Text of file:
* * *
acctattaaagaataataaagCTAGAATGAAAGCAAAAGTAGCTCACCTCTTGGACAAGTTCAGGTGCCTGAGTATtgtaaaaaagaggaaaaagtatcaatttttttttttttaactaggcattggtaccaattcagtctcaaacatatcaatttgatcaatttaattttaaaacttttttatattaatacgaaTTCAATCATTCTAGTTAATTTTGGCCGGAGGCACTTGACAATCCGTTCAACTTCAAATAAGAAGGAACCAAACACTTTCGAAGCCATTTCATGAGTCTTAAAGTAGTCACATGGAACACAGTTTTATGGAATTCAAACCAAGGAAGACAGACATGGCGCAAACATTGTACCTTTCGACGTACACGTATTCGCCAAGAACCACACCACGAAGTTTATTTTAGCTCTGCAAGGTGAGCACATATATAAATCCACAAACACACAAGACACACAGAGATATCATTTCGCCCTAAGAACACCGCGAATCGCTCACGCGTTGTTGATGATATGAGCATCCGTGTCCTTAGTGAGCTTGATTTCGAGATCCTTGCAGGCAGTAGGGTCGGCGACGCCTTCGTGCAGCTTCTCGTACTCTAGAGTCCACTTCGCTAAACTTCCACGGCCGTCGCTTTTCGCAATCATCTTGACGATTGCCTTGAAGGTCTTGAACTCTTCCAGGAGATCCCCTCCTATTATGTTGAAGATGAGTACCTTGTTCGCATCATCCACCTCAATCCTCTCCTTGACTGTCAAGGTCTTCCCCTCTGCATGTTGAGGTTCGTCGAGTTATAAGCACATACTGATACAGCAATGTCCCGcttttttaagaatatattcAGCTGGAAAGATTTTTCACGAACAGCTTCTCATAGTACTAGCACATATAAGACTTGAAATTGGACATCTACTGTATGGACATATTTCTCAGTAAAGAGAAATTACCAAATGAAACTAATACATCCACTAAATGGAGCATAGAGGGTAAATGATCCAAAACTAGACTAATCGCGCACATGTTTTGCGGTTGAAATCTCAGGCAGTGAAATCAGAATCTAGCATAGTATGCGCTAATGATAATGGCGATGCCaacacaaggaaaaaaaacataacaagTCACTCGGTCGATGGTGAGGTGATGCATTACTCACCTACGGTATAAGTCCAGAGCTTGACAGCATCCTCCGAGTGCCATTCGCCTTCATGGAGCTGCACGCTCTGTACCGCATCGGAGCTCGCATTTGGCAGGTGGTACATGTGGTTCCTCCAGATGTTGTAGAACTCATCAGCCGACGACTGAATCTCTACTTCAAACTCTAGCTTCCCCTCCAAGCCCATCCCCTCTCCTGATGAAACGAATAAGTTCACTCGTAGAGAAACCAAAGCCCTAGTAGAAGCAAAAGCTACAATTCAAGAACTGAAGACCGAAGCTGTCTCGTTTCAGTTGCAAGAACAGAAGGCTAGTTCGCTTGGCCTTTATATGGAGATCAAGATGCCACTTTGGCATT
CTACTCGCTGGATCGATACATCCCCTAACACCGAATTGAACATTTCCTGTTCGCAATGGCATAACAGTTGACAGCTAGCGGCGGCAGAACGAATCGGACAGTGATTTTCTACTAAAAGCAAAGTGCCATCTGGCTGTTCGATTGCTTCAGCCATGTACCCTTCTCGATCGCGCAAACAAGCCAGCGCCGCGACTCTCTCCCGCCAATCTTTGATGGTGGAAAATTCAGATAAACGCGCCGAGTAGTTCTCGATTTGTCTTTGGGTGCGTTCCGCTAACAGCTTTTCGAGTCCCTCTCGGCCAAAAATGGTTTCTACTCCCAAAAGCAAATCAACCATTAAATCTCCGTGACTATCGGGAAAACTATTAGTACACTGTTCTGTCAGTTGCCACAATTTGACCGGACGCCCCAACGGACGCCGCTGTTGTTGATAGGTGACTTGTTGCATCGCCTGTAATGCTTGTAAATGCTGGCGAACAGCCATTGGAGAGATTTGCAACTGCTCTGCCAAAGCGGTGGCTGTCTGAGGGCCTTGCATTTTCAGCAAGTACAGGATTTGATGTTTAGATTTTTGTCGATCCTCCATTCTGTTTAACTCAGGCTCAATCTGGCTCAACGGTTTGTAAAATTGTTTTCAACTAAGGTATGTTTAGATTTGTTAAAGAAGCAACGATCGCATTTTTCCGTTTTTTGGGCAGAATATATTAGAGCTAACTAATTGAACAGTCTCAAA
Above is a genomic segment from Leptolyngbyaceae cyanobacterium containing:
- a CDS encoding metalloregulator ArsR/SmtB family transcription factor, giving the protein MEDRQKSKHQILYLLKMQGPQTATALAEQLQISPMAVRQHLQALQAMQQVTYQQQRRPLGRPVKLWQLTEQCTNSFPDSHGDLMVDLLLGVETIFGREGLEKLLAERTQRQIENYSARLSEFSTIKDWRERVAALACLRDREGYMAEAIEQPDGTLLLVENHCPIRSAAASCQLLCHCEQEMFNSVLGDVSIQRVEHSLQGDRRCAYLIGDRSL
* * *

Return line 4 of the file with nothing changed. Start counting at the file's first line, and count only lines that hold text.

- a CDS encoding metalloregulator ArsR/SmtB family transcription factor, giving the protein MEDRQKSKHQILYLLKMQGPQTATALAEQLQISPMAVRQHLQALQAMQQVTYQQQRRPLGRPVKLWQLTEQCTNSFPDSHGDLMVDLLLGVETIFGREGLEKLLAERTQRQIENYSARLSEFSTIKDWRERVAALACLRDREGYMAEAIEQPDGTLLLVENHCPIRSAAASCQLLCHCEQEMFNSVLGDVSIQRVEHSLQGDRRCAYLIGDRSL